Unfortunately, I have been a victim of crime. Bill listened with compassion as I told him not only what happened, but how it affected me. He invited me to share my story with the imprisoned. As much as I believe in his work and this program, the thought of being enclosed in a room with convicted felons to relive what I try to forget…well, I just don’t think I am there yet. I told him I would think about it. So I do.
The other Bill’s story is not as dramatic, but his compassion is certainly as remarkable. During his career he worked with juveniles in detention centers. He told me many of these young people were there for stuff that he did as a kid but was never arrested “either because I wasn’t caught or because in ‘ancient times’ …people didn’t call the law on us.” He said even when “borrowing” cars and leaving them a block away he figured people “were probably more annoyed that the gas tank was empty.”
His candor struck me. It also forced me to consider beyond ways which I have breached God’s law to those statutes I have violated that have consequences beyond prayers of penance. No, I’m not so innocent either.
Bill has been visiting the state prison for 10 years now. When he said he would go with me to prison, I must have repeated his words back to him five times confirming that he would indeed go with me. This was a huge comfort because really, I know nothing of proper prison etiquette.
Is it okay to smile? Do you shake their hand? Do you acknowledge their circumstances? Ask them about their lives? Treat them like you would anyone you just meet?
It really is a lot to consider and by doing so, I realize how different my perspective of these people are from those who are discreetly shackled by sin and irreverence to God’s laws.
I gave Bill #2 enough personal information to successfully steal my identity (how do you not trust a guy who hangs out with prisoners!), and he is working with a Deacon to fill out all the necessary paperwork to get me into the state prison.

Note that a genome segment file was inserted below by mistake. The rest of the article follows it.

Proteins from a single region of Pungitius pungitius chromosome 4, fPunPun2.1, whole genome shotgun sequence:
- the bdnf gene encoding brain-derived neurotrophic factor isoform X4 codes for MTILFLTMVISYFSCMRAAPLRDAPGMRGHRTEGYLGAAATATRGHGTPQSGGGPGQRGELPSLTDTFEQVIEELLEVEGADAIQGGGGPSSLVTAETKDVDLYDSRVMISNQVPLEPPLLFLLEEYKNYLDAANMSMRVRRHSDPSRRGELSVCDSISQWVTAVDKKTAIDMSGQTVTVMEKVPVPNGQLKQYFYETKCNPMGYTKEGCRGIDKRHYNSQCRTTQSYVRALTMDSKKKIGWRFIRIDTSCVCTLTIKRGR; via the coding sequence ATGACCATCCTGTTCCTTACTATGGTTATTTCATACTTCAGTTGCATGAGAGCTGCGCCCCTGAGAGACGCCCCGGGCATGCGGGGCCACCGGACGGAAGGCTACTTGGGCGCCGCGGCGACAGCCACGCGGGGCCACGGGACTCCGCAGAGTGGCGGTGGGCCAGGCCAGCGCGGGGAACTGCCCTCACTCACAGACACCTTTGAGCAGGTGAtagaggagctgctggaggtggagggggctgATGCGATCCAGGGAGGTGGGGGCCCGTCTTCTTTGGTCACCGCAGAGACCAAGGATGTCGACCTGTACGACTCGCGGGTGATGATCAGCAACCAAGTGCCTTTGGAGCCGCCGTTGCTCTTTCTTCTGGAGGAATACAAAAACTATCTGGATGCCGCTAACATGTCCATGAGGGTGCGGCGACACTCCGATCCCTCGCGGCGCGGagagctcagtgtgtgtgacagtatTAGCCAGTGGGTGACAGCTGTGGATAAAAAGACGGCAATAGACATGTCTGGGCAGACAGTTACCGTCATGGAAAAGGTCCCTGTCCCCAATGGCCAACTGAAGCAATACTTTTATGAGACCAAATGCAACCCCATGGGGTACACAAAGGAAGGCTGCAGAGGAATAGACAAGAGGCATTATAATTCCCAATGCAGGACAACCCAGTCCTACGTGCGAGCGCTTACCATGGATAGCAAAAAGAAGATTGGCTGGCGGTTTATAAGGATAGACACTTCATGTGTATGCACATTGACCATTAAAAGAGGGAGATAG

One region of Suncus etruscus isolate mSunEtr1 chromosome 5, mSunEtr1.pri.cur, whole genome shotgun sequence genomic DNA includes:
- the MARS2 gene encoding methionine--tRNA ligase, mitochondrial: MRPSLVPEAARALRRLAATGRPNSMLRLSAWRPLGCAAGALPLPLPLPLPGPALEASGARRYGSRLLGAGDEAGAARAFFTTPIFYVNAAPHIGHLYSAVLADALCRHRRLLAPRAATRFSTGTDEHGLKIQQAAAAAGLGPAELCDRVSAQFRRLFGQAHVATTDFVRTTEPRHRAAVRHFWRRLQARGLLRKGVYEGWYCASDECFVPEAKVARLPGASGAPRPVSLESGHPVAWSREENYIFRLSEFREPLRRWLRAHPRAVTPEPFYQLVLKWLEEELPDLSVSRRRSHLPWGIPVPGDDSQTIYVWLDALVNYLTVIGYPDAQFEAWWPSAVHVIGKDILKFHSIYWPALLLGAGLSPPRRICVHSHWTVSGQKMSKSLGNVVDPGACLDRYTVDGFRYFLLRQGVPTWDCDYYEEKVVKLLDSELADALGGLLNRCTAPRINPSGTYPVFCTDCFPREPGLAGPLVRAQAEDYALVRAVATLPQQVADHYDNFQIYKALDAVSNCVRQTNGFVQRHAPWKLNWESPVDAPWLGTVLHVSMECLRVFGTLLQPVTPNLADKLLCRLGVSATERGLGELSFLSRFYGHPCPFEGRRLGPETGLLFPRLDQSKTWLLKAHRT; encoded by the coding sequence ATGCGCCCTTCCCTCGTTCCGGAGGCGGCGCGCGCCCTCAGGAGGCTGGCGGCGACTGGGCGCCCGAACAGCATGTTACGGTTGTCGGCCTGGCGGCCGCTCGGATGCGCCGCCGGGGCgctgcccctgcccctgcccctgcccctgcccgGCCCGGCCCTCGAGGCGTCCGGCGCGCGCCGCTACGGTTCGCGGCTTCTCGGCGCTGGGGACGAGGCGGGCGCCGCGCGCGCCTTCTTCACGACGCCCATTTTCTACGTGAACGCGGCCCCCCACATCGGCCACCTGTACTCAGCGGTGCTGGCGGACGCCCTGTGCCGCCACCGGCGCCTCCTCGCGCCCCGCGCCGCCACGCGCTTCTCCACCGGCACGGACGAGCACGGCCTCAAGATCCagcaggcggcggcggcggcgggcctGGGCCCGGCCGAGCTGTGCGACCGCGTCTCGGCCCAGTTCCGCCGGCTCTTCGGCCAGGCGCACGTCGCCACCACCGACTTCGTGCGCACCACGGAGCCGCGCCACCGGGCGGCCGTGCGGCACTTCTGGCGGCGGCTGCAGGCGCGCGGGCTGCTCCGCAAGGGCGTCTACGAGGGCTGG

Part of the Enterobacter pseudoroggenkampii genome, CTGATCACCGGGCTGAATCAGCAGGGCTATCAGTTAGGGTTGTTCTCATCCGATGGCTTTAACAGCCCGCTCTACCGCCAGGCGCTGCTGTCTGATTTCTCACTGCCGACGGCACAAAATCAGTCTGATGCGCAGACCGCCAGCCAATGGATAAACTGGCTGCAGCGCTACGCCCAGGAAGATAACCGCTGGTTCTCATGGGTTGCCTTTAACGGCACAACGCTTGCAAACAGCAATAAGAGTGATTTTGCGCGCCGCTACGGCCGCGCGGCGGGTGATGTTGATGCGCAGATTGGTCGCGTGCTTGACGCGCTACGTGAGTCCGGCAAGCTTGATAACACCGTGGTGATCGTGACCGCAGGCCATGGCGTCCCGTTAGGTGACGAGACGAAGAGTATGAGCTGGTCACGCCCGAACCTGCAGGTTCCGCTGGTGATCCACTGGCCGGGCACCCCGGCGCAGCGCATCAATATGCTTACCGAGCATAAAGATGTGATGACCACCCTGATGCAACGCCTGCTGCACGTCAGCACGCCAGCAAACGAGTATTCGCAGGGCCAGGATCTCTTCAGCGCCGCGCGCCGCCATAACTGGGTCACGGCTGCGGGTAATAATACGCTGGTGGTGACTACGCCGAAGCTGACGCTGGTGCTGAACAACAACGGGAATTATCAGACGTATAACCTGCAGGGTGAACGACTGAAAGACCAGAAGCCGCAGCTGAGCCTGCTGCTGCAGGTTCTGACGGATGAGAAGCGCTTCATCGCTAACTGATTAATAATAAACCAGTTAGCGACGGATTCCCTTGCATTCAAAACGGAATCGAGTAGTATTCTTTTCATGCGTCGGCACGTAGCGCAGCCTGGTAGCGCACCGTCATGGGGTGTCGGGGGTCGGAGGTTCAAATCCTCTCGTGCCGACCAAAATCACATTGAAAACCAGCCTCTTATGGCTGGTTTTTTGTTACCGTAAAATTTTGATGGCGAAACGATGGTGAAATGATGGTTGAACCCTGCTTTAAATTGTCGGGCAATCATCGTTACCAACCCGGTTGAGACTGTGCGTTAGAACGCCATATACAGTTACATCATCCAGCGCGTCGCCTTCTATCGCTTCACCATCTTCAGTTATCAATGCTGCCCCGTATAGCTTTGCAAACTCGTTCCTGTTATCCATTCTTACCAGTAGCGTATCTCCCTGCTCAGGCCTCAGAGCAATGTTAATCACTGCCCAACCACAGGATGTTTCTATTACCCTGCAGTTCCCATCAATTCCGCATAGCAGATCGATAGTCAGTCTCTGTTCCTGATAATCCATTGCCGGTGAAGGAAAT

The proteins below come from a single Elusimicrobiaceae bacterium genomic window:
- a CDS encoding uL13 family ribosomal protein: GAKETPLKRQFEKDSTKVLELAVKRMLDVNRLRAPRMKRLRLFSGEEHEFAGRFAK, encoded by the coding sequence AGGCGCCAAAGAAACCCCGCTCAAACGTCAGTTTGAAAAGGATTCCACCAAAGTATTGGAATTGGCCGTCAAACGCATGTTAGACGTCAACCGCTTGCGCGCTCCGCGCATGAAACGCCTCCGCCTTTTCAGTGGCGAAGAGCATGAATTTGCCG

It would be a lie if I told you I wasn’t scared. Yet, there is also a part of me that is excited to have the chance to see in color something that I have always seen in black and white.
I shared that enthusiasm recently in an email to Bill #2 and when he wrote back it started with “You are the exception, Lara.”
For days, these words played over in my mind. However kind they were, they bothered me.
So I want to clarify that I am not the exception.
I wish that I were. I wish I understood how God could love some of “those” people. I wish I could understand the depth of God’s mercy. I wish I could say that I am not afraid to visit prisoners or that the next time I read a horror in the paper that I will pray not only for the victim, but the perpetrator.
But Bill said something else too. He said he has seen miracles behind those prison walls. As I listen to the tone of hope in his voice when we talk about those imprisoned, I can’t help but soften.
In fact, it makes me think that perhaps the greater miracle would be a more compassionate perspective from those of us on the outside of the prison walls who think of these sinners as monsters not as men.
Now, that would be a miracle.
It seems contradictory to have compassion for prisoners considering the heartache they cause. I guess ultimately it comes back to forgiveness. As a society could we be more forgiving of those who perpetrate such considerable pain? Should we leave the consequences to the courts and approach prisoners with the compassion that God shows us?
To be clear, I am not, nor have any of the advocates I have spoken to, suggested that those convicted not be punished for their crime. But should we as private citizens consider them unworthy of human compassion, companionship and dignity?
Mother Teresa said “Each one of them is Jesus in disguise.” Just what if she is right?
Please share a comment, I would love to know what you think.